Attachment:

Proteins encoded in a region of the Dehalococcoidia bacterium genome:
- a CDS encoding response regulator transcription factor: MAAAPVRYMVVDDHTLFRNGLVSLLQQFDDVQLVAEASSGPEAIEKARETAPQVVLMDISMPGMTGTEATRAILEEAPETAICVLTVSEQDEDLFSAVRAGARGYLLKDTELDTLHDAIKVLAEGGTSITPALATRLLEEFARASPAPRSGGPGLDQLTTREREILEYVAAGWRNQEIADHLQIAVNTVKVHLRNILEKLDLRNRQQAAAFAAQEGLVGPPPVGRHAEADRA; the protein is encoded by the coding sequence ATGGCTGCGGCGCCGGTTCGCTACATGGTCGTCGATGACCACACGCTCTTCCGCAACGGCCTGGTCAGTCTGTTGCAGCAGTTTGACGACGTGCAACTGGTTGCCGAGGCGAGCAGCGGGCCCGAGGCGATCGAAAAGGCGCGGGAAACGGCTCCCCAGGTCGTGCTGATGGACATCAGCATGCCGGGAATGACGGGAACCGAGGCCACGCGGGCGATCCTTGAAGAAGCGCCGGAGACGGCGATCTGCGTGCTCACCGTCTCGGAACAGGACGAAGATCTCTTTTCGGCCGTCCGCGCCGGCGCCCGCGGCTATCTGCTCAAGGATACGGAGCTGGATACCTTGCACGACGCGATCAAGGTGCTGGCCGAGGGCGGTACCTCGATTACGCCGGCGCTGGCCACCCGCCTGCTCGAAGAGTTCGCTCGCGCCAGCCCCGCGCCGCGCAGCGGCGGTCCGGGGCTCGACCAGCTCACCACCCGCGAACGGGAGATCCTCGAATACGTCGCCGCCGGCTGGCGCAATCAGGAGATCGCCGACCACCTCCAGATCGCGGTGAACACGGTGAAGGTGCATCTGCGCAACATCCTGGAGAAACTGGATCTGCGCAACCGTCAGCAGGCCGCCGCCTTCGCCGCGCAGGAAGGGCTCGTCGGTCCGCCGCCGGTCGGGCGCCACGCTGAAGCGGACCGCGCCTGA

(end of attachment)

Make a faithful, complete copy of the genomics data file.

Proteins encoded in a region of the Dehalococcoidia bacterium genome:
- a CDS encoding response regulator transcription factor: MAAAPVRYMVVDDHTLFRNGLVSLLQQFDDVQLVAEASSGPEAIEKARETAPQVVLMDISMPGMTGTEATRAILEEAPETAICVLTVSEQDEDLFSAVRAGARGYLLKDTELDTLHDAIKVLAEGGTSITPALATRLLEEFARASPAPRSGGPGLDQLTTREREILEYVAAGWRNQEIADHLQIAVNTVKVHLRNILEKLDLRNRQQAAAFAAQEGLVGPPPVGRHAEADRA; the protein is encoded by the coding sequence ATGGCTGCGGCGCCGGTTCGCTACATGGTCGTCGATGACCACACGCTCTTCCGCAACGGCCTGGTCAGTCTGTTGCAGCAGTTTGACGACGTGCAACTGGTTGCCGAGGCGAGCAGCGGGCCCGAGGCGATCGAAAAGGCGCGGGAAACGGCTCCCCAGGTCGTGCTGATGGACATCAGCATGCCGGGAATGACGGGAACCGAGGCCACGCGGGCGATCCTTGAAGAAGCGCCGGAGACGGCGATCTGCGTGCTCACCGTCTCGGAACAGGACGAAGATCTCTTTTCGGCCGTCCGCGCCGGCGCCCGCGGCTATCTGCTCAAGGATACGGAGCTGGATACCTTGCACGACGCGATCAAGGTGCTGGCCGAGGGCGGTACCTCGATTACGCCGGCGCTGGCCACCCGCCTGCTCGAAGAGTTCGCTCGCGCCAGCCCCGCGCCGCGCAGCGGCGGTCCGGGGCTCGACCAGCTCACCACCCGCGAACGGGAGATCCTCGAATACGTCGCCGCCGGCTGGCGCAATCAGGAGATCGCCGACCACCTCCAGATCGCGGTGAACACGGTGAAGGTGCATCTGCGCAACATCCTGGAGAAACTGGATCTGCGCAACCGTCAGCAGGCCGCCGCCTTCGCCGCGCAGGAAGGGCTCGTCGGTCCGCCGCCGGTCGGGCGCCACGCTGAAGCGGACCGCGCCTGA